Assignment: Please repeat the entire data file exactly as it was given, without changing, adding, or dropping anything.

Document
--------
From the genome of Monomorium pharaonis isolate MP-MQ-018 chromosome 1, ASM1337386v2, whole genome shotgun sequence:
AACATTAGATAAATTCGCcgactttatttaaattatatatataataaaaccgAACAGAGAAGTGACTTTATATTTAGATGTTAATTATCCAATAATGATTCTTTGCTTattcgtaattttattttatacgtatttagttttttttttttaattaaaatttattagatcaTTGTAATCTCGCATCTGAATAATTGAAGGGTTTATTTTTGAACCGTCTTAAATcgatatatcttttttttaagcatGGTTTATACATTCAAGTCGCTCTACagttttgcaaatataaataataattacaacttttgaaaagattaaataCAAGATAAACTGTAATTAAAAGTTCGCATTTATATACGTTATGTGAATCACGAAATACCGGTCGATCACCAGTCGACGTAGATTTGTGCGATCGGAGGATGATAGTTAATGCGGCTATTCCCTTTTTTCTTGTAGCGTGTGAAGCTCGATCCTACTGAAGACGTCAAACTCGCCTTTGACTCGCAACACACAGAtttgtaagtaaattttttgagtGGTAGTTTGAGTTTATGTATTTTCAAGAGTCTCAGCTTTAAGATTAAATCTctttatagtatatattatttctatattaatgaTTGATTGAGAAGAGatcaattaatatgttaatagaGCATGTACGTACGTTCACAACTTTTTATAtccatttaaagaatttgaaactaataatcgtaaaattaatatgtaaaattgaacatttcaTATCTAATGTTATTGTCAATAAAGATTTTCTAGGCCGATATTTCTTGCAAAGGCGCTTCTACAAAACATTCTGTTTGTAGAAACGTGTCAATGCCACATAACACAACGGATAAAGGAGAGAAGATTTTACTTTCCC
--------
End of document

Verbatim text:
From the genome of Monomorium pharaonis isolate MP-MQ-018 chromosome 1, ASM1337386v2, whole genome shotgun sequence:
AACATTAGATAAATTCGCcgactttatttaaattatatatataataaaaccgAACAGAGAAGTGACTTTATATTTAGATGTTAATTATCCAATAATGATTCTTTGCTTattcgtaattttattttatacgtatttagttttttttttttaattaaaatttattagatcaTTGTAATCTCGCATCTGAATAATTGAAGGGTTTATTTTTGAACCGTCTTAAATcgatatatcttttttttaagcatGGTTTATACATTCAAGTCGCTCTACagttttgcaaatataaataataattacaacttttgaaaagattaaataCAAGATAAACTGTAATTAAAAGTTCGCATTTATATACGTTATGTGAATCACGAAATACCGGTCGATCACCAGTCGACGTAGATTTGTGCGATCGGAGGATGATAGTTAATGCGGCTATTCCCTTTTTTCTTGTAGCGTGTGAAGCTCGATCCTACTGAAGACGTCAAACTCGCCTTTGACTCGCAACACACAGAtttgtaagtaaattttttgagtGGTAGTTTGAGTTTATGTATTTTCAAGAGTCTCAGCTTTAAGATTAAATCTctttatagtatatattatttctatattaatgaTTGATTGAGAAGAGatcaattaatatgttaatagaGCATGTACGTACGTTCACAACTTTTTATAtccatttaaagaatttgaaactaataatcgtaaaattaatatgtaaaattgaacatttcaTATCTAATGTTATTGTCAATAAAGATTTTCTAGGCCGATATTTCTTGCAAAGGCGCTTCTACAAAACATTCTGTTTGTAGAAACGTGTCAATGCCACATAACACAACGGATAAAGGAGAGAAGATTTTACTTTCCC